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Alternative Breaks provides students with the opportunity to take service-learning trips over their class breaks

An ‘Alternative’ Path to Giving Back

Alumnus goes above and beyond to help support Alternative Breaks student service program

Several years ago, municipal law attorney Michael Estrada, ’79, would never have guessed that he would be digging ditches in Appalachia with a group of 18 to 23 year olds, but sometimes life takes you where you least expect it.

It all started when Estrada was diagnosed with throat cancer several years ago. “It made me look at all the things that affected my life, and UC San Diego was an important one,” he said.

While undergoing treatment, he read an issue of UC San Diego’s alumni magazine, Triton, which featured an article on a fellow alumnus who supports the university’s Alternative Breaks program. As part of Alternative Breaks, students are given the opportunity to embark on national and international service-learning trips as a meaningful way to give back to society. Student volunteers partner with a wide range of community-based nonprofits to help address social justice issues ranging from poverty to education to women’s rights.

“For years, I’d been looking for something to reconnect with at UC San Diego,” Estrada recalls. “Alternative Breaks sounded interesting, and I recognized that it was time to start doing things I had put off.”

With his cancer defeated, Estrada reached out to learn more about the program. He visited campus, where he met several program participants. “It was the notion of the students’ service that attracted me as a great thing,” said Estrada. “I was overwhelmed by the esprit de corps – the enthusiasm of the students for the program and the projects.”

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Alumnus Michael Estrada (far left) with UC San Diego students in Appalachia

After three years of providing support to the program, Estrada recently established the Michael Estrada Alternative Breaks Scholarship Endowment with a gift of $50,000, to help ensure that students in need could participate in the program. He also designated the newly established endowment as a beneficiary of his estate. But the story doesn’t end there.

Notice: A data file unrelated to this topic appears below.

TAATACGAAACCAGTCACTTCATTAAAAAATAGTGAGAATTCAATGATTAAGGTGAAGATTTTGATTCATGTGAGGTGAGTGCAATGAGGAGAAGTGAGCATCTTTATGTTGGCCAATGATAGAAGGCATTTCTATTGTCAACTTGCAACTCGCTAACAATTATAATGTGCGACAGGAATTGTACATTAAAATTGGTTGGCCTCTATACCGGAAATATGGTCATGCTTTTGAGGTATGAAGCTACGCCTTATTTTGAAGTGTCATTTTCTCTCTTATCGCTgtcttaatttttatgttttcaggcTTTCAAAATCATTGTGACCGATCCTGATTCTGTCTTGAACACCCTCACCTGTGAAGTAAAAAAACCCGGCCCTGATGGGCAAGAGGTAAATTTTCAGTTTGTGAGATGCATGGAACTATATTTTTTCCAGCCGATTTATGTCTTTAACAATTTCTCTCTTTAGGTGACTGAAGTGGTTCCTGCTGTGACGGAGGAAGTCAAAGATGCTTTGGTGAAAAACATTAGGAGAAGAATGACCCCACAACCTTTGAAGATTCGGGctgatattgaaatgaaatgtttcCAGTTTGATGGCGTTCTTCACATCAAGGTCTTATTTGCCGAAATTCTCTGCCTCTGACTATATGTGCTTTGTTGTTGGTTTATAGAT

Project Appalachia

The Alternative Breaks team invited Estrada to participate as an alumni mentor for the program. He accepted the invitation. “I’ve always been impressed by the experiences and lessons learned shared by the students. I thought that I should maybe go and see it first hand,” recalled Estrada. “I was fortunate enough to be asked to join Project Appalachia.”

Scheduled over spring break of 2016, Alternative Breaks students partnered with the nonprofit Appalachia Service Project to provide volunteer service to those in need in Appalachia, a historically isolated mountain region of the United States that battles extreme poverty. The team would help provide relief for residents whose homes were in danger of flooding due to torrential rains and poor drainage systems. Or, as the students who emailed Estrada to prepare him for the trip simply put it, “ditch digging.”

“I was frankly a little concerned,” said Estrada. “I knew I would be spending time with people who are one third my age, and I have a fairly sedentary lifestyle as an attorney. I thought, ‘What am I doing digging ditches?’ ”

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The group helped provide services to those in need in West Virginia

Little did Estrada know that at the same time, students were nervous to have a key program donor on their trip. Alana Young recalled, “To be honest, when I learned that ‘the’ Michael Estrada was coming on our trip, I was a little terrified. I felt like we were all so young and new to this. What if he hates the experience?”

The apprehension on both sides was short-lived. By all accounts, the trip was a smashing success. The team helped dig drainage ditches for a woman and her daughter whose mobile home was threatened by water draining from an adjacent mountain. The team was so efficient, that they finished early and went on to help with a carpentry project for another nearby family in need, as well.

“We all really appreciated having Mike there and hearing his perspective on things,” said Young. “He was extremely supportive and insightful. He took us under his wing.”

Together, the group reflected on their work and the issues of poverty and social inequality that they witnessed first-hand in Appalachia. They discussed life-lessons and how to pursue a satisfying career. They exchanged sweaters and jackets when their fellow “Breakers” were cold.

And they shared several bottles of hot sauce. “I knew what to expect in terms of what we were going to be eating,” said Estrada. “So before we got to our destination, I insisted that we pull over at a market. I ran in and bought a bottle of hot sauce. It made me very popular. We shared that bottle at every single meal and ended up buying a few others.”

According to Young, Estrada earned a new nickname—“Mike Cholula”—for his favorite brand of hot sauce. But more than a new moniker, Estrada gained an out-of-the-box life experience, one that would have never occurred had he not picked up that issue of Triton Magazine.

The campus is currently hosting a Crowdsurf campaign to provide funding for students to be able to attend an upcoming summer trip. Click here to make a gift. To learn more about Alternative Breaks, visit the website.